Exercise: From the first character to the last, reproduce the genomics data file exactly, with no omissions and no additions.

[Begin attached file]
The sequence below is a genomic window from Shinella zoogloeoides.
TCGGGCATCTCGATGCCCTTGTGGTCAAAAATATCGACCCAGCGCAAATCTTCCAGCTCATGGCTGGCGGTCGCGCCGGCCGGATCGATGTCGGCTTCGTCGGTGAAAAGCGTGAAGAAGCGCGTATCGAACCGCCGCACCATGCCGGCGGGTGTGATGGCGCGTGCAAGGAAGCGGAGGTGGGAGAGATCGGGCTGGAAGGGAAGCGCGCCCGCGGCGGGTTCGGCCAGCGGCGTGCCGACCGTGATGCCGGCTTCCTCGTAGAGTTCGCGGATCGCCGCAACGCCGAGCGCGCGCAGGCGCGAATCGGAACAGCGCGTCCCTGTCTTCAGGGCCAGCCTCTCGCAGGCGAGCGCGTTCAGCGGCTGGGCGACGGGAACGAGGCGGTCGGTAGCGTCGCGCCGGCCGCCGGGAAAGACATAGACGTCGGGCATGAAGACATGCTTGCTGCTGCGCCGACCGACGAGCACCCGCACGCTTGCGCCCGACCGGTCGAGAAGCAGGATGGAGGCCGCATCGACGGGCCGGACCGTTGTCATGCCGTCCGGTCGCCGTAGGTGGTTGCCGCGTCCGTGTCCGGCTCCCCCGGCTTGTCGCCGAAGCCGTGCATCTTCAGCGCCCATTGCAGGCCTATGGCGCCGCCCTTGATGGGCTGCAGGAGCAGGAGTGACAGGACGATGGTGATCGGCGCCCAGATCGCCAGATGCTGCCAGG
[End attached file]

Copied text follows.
The sequence below is a genomic window from Shinella zoogloeoides.
TCGGGCATCTCGATGCCCTTGTGGTCAAAAATATCGACCCAGCGCAAATCTTCCAGCTCATGGCTGGCGGTCGCGCCGGCCGGATCGATGTCGGCTTCGTCGGTGAAAAGCGTGAAGAAGCGCGTATCGAACCGCCGCACCATGCCGGCGGGTGTGATGGCGCGTGCAAGGAAGCGGAGGTGGGAGAGATCGGGCTGGAAGGGAAGCGCGCCCGCGGCGGGTTCGGCCAGCGGCGTGCCGACCGTGATGCCGGCTTCCTCGTAGAGTTCGCGGATCGCCGCAACGCCGAGCGCGCGCAGGCGCGAATCGGAACAGCGCGTCCCTGTCTTCAGGGCCAGCCTCTCGCAGGCGAGCGCGTTCAGCGGCTGGGCGACGGGAACGAGGCGGTCGGTAGCGTCGCGCCGGCCGCCGGGAAAGACATAGACGTCGGGCATGAAGACATGCTTGCTGCTGCGCCGACCGACGAGCACCCGCACGCTTGCGCCCGACCGGTCGAGAAGCAGGATGGAGGCCGCATCGACGGGCCGGACCGTTGTCATGCCGTCCGGTCGCCGTAGGTGGTTGCCGCGTCCGTGTCCGGCTCCCCCGGCTTGTCGCCGAAGCCGTGCATCTTCAGCGCCCATTGCAGGCCTATGGCGCCGCCCTTGATGGGCTGCAGGAGCAGGAGTGACAGGACGATGGTGATCGGCGCCCAGATCGCCAGATGCTGCCAGG